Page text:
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Course Number: 4

Soft Tissue Trauma

Soft tissue trauma may include lacerations to the lips, frenum, tongue, cheeks, and hard and soft palate. Frenum lacerations are common in toddlers who fall when learning to walk and are also associated with forced feeding. Children who ambulate while holding rigid objects in their mouths are at risk for hard and soft palate lacerations if they fall. Lacerated lips may contain tooth fragments if a tooth is also fractured in the injury. A soft tissue x-ray of the area of laceration should be taken and any tooth fragments or other debris should be removed before suturing or allowing for healing.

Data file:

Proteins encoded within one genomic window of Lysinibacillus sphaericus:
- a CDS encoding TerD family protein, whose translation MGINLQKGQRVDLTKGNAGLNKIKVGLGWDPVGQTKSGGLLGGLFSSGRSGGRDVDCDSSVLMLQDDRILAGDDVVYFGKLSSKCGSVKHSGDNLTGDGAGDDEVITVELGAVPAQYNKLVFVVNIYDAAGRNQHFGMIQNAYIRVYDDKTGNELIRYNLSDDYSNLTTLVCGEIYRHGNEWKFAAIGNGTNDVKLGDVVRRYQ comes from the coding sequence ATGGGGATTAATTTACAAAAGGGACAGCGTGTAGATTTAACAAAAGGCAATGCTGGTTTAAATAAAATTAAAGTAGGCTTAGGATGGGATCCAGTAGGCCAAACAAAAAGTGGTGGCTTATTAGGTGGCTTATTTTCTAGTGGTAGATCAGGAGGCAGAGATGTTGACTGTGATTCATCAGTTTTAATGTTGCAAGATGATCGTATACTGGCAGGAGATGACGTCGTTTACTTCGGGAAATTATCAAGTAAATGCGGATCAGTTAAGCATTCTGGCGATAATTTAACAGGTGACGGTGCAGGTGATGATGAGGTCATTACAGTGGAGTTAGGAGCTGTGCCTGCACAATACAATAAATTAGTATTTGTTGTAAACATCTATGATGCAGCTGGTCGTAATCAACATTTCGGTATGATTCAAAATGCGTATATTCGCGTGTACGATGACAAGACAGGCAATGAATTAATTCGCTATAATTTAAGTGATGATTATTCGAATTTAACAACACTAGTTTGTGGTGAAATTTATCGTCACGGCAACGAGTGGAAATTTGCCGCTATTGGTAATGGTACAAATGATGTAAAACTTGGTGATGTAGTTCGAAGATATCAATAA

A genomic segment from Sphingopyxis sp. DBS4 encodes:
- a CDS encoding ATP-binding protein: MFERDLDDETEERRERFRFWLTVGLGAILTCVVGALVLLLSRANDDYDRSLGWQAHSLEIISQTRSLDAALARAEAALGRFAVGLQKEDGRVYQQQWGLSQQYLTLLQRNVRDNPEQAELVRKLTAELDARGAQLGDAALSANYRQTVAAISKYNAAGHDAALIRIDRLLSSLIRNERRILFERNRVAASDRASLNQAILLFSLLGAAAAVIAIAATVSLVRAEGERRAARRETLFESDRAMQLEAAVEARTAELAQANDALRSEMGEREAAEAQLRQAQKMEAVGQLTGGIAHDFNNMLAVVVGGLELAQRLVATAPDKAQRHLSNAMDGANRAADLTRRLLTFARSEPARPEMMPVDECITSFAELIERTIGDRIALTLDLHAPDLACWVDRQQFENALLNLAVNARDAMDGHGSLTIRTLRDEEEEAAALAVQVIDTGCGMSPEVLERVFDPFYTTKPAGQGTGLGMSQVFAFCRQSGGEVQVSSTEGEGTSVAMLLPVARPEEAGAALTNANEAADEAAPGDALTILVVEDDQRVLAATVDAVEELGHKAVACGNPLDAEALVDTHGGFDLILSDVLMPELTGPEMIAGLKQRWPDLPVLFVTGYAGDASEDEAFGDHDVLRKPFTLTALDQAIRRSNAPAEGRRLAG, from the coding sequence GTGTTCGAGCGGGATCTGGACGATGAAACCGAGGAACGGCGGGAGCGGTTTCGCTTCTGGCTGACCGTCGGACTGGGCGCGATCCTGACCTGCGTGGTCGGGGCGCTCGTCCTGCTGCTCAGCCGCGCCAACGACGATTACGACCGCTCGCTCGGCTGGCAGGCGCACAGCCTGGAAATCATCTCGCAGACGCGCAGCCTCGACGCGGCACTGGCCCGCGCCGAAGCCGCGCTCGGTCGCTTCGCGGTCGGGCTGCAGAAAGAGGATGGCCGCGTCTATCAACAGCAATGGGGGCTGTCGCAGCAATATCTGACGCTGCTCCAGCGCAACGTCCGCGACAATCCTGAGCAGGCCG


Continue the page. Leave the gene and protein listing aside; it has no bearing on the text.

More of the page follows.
Wound management consists of hemorrhage control, cleansing, and sutures as indicated. Antibiotics are recommended for "through and through" lacerations.

Soft Tissue Trauma - Laceration of Tongue

Laceration of Tongue

Soft Tissue Trauma - Soft Tissue Trauma of the Palate

Soft Tissue Trauma of the Palate

Soft Tissue Trauma - Frenum Laceration

Frenum Laceration

Soft Tissue Trauma - Lacerated Lip

Lacerated Lip

The risk of severe dental and facial injuries can be reduced significantly when carefully fitted mouthguards and facemasks are worn when participating in sporting activities. Routine use of helmets (e.g. for bicycling and skateboarding), seat belts, and age-appropriate car seats also can help decrease risk of orofacial injuries.

 Soft Tissue Trauma
Soft Tissue Trauma - Figure 6

Prevention of Dental Trauma